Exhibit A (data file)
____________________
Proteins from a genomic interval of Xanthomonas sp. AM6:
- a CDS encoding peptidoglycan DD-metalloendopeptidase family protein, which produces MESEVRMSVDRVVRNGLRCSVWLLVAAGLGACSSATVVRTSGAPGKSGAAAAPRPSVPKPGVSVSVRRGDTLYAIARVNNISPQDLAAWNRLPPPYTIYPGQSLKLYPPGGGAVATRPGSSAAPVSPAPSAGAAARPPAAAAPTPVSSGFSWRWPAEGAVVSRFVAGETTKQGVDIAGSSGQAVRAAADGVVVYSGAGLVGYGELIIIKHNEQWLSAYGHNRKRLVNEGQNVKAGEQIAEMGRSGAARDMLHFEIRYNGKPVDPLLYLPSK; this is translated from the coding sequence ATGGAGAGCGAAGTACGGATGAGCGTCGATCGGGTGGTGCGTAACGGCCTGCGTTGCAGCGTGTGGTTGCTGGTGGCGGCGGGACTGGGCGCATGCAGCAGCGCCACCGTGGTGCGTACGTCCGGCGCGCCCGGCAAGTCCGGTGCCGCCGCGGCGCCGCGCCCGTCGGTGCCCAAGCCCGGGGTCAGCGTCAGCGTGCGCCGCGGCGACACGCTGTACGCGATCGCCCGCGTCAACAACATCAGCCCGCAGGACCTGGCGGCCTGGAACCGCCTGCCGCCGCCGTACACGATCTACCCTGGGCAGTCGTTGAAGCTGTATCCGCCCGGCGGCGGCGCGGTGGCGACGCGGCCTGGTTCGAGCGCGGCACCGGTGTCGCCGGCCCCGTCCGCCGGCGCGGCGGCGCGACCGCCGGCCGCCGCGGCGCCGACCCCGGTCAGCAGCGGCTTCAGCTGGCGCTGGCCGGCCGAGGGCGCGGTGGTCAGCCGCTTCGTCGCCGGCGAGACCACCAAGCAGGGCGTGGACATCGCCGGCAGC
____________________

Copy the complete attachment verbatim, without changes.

Proteins from a genomic interval of Xanthomonas sp. AM6:
- a CDS encoding peptidoglycan DD-metalloendopeptidase family protein, which produces MESEVRMSVDRVVRNGLRCSVWLLVAAGLGACSSATVVRTSGAPGKSGAAAAPRPSVPKPGVSVSVRRGDTLYAIARVNNISPQDLAAWNRLPPPYTIYPGQSLKLYPPGGGAVATRPGSSAAPVSPAPSAGAAARPPAAAAPTPVSSGFSWRWPAEGAVVSRFVAGETTKQGVDIAGSSGQAVRAAADGVVVYSGAGLVGYGELIIIKHNEQWLSAYGHNRKRLVNEGQNVKAGEQIAEMGRSGAARDMLHFEIRYNGKPVDPLLYLPSK; this is translated from the coding sequence ATGGAGAGCGAAGTACGGATGAGCGTCGATCGGGTGGTGCGTAACGGCCTGCGTTGCAGCGTGTGGTTGCTGGTGGCGGCGGGACTGGGCGCATGCAGCAGCGCCACCGTGGTGCGTACGTCCGGCGCGCCCGGCAAGTCCGGTGCCGCCGCGGCGCCGCGCCCGTCGGTGCCCAAGCCCGGGGTCAGCGTCAGCGTGCGCCGCGGCGACACGCTGTACGCGATCGCCCGCGTCAACAACATCAGCCCGCAGGACCTGGCGGCCTGGAACCGCCTGCCGCCGCCGTACACGATCTACCCTGGGCAGTCGTTGAAGCTGTATCCGCCCGGCGGCGGCGCGGTGGCGACGCGGCCTGGTTCGAGCGCGGCACCGGTGTCGCCGGCCCCGTCCGCCGGCGCGGCGGCGCGACCGCCGGCCGCCGCGGCGCCGACCCCGGTCAGCAGCGGCTTCAGCTGGCGCTGGCCGGCCGAGGGCGCGGTGGTCAGCCGCTTCGTCGCCGGCGAGACCACCAAGCAGGGCGTGGACATCGCCGGCAGC